I finally finished the PCB layout this week, got quotes, and ordered two prototypes of the 6809 CPU boards. They should arrive in about two weeks, then the fun begins… debugging! The boards are really dense with 21 ICs and all traces packed onto just two layers. Any boards more complicated than this will probably go to four layers. I’m proud to say that this board was routed 100% by hand… about 100 hours to do it!
Trying to get back into more software, I’ve been playing with an admittedly useless program, but it’s been fun: life for the 6800. I’m very used to thinking in terms of the 6502 addressing modes so it’s been a struggle sometimes writing 6800 code without all the 6502’s cool addressing. Once Life is done, I’ll put the code on-line. Nothing amazing, but it has been nice to program just for the fun of it.
Another project that I’ve been thinking about for many years is a KIM-1 motherboard, so over the last few weeks I’ve been jotting down notes and finally starting putting the designs into the CAD package. This idea kept coming around every time I whacked out a prototype for some board or another, usually disk drives. Besides the motherboard, I’ve also got a 1 MB RAM card; the motherboard gives four extra address bits. An EPROM card for disk I/O and maybe a BASIC interpreter is next.
I am not a sports fan, so while many people will be watching the “big game” tomorrow I’ll either be in front of the CAD package or debugging the Life program.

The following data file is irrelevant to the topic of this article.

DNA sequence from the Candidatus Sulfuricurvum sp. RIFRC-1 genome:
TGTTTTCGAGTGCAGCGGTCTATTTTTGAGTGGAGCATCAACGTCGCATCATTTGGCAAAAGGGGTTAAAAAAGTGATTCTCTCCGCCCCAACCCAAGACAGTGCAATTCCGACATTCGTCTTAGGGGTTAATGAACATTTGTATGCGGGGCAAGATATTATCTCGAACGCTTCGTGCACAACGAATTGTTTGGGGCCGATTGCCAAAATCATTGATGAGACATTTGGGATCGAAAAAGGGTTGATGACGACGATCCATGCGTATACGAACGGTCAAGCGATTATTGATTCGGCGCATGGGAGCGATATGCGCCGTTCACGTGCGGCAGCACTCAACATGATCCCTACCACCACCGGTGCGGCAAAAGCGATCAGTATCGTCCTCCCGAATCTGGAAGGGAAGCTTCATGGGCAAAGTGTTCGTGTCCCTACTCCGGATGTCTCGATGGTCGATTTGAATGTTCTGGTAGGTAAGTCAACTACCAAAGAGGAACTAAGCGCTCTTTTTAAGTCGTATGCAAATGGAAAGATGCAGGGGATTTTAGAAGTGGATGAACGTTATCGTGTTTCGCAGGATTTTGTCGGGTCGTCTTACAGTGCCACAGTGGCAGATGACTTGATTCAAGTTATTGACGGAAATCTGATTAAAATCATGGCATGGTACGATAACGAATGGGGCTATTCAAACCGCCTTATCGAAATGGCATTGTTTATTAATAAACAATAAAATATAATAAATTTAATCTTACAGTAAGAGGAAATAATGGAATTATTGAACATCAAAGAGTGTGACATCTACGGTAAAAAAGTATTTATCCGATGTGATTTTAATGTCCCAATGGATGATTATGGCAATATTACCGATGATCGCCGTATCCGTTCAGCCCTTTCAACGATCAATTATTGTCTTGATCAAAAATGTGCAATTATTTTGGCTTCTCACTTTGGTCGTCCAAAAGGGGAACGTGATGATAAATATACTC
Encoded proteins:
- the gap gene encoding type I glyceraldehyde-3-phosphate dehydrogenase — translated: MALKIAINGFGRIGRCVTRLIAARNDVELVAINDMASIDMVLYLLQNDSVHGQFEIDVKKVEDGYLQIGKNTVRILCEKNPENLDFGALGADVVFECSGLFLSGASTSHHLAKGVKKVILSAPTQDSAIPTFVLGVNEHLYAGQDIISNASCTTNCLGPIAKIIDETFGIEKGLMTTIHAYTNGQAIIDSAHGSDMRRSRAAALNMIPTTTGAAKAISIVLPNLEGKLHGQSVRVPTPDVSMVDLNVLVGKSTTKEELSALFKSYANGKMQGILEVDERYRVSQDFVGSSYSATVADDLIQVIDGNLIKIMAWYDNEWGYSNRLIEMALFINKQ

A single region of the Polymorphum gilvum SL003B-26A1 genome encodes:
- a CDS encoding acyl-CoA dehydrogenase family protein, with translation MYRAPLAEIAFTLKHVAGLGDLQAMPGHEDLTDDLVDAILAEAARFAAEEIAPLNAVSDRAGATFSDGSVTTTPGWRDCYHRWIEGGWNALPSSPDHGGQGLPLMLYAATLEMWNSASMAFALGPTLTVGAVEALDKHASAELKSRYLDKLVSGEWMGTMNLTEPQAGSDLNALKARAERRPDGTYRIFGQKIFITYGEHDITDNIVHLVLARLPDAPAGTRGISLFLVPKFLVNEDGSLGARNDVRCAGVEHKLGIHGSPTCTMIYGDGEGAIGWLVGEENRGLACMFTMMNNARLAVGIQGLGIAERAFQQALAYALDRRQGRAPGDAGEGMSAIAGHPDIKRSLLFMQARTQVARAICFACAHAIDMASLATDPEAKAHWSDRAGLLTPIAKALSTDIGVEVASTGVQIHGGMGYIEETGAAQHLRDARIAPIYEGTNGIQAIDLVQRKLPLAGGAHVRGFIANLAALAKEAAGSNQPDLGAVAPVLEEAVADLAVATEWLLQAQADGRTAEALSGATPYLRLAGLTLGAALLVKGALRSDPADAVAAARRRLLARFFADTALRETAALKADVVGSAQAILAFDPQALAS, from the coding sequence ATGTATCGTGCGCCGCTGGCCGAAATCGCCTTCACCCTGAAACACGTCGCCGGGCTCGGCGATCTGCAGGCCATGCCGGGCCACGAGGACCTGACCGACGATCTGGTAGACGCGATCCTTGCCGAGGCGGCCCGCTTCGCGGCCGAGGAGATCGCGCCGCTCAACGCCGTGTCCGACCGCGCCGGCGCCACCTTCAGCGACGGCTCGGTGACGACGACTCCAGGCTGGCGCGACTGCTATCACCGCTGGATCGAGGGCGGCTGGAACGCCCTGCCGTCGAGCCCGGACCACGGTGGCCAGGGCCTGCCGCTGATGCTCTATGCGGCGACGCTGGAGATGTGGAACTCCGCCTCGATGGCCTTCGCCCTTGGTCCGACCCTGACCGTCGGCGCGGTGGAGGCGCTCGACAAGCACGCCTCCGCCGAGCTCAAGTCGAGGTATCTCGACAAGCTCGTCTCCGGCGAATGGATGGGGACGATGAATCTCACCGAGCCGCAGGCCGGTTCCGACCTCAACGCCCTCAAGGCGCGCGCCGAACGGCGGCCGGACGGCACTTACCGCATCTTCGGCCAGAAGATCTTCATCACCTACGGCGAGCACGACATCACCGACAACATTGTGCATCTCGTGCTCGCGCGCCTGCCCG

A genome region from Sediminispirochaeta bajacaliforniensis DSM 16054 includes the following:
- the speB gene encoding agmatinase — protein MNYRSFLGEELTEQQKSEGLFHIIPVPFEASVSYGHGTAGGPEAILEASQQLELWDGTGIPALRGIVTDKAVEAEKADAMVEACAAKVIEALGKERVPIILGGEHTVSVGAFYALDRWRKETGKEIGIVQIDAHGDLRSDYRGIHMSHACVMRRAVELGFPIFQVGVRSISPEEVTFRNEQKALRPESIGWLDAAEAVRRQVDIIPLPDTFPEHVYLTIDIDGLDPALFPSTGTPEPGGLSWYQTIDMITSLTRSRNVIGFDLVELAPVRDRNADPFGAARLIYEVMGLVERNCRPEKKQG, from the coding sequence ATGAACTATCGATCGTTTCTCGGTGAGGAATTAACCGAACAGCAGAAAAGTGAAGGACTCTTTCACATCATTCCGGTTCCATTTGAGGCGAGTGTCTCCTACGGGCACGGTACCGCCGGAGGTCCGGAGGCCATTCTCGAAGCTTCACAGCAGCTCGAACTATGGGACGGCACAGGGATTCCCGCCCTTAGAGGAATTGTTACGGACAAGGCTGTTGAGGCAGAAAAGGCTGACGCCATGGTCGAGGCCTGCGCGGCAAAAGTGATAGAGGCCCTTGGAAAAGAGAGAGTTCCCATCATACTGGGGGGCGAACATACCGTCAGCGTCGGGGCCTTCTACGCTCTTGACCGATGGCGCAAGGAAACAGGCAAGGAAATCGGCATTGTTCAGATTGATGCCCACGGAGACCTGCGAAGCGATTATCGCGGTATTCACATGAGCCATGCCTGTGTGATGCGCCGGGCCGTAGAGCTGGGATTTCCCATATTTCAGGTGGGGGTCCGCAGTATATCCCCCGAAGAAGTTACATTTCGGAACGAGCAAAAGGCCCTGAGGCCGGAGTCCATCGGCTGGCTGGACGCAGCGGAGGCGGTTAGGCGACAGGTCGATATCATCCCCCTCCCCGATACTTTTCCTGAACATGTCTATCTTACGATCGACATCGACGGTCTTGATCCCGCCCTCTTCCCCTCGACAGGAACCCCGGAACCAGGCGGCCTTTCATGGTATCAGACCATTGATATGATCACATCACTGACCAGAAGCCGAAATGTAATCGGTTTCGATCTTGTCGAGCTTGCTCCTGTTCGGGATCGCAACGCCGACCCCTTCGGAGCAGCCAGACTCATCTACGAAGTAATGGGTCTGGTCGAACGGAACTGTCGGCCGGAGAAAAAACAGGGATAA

The new and improved SS-50 motherboard engineering samples arrived and have tested out nicely with the 6800 CPU. I’ve been using one of them non-stop for use in the lab and they work great. A few features:
- Base address for the I/O slots can be set to either 8000 (6800) or E000 (6809)
- The number of bytes allocated for each I/O slot can be set to 4 (6800) or 16 (6809)
- Three SS-50 slots
It’s no secret I’ve been slowly working on a 6809 based SS-50 system so the motherboard is the first step. Until a working 6809 CPU board is ready there’s no way I can test it completely, so there are only engineering prototypes now.
Along with the new motherboards are SS-30 bus extenders that add slots 2-7. This works with the existing motherboards too.
The SS-30 SD cards have arrived and don’t work, but I’ve yet to spend the time to debug them. Again, these are engineering samples, so this is where bugs are shaken out and then production boards are ordered.
The 6809 CPU board is designed and I’ve been breadboarding portions of it. There are still too many chips so I’m trying to simplify the logic a bit while still using 7400 series chips. Using a small CPLD would greatly simply the design and get rid of all the glue logic but then it’s less vintage and many people won’t be able to make changes.
The design is nothing amazing, but makes a nice system:
- 6809 running at 2 MHz
- An 8K EPROM (they’re easy to come by) but only the top 2K (normal) or 4K will be enabled. The default is 2K but the user can install one jumper to turn on the EPROM from F000 to FFFF.
- Baud rate generator, but the shared Sx/baud rate pins are each selected by a jumper so you can add from zero to four of the extended addressing pins.
- SWTPC compatible Dynamic Address Translation. Extends the address bus by four bits.
- Baud rate pins moved a bit so 1200, 2400, 4800 and 9600 can be put onto a single pin, freeing up the rest for extended address bits.
- 128K of RAM! Definitely not vintage. It is selectable in 8K chunks for banks 0 and 1.
- Uses standard SBUG. I might add extensions like we did with SWTBUG but it remains to be seen.
I’m really hoping to get the chip count down, finalize a PC board and order prototypes within a week. The goal is to have production versions at VCF East in mid-April.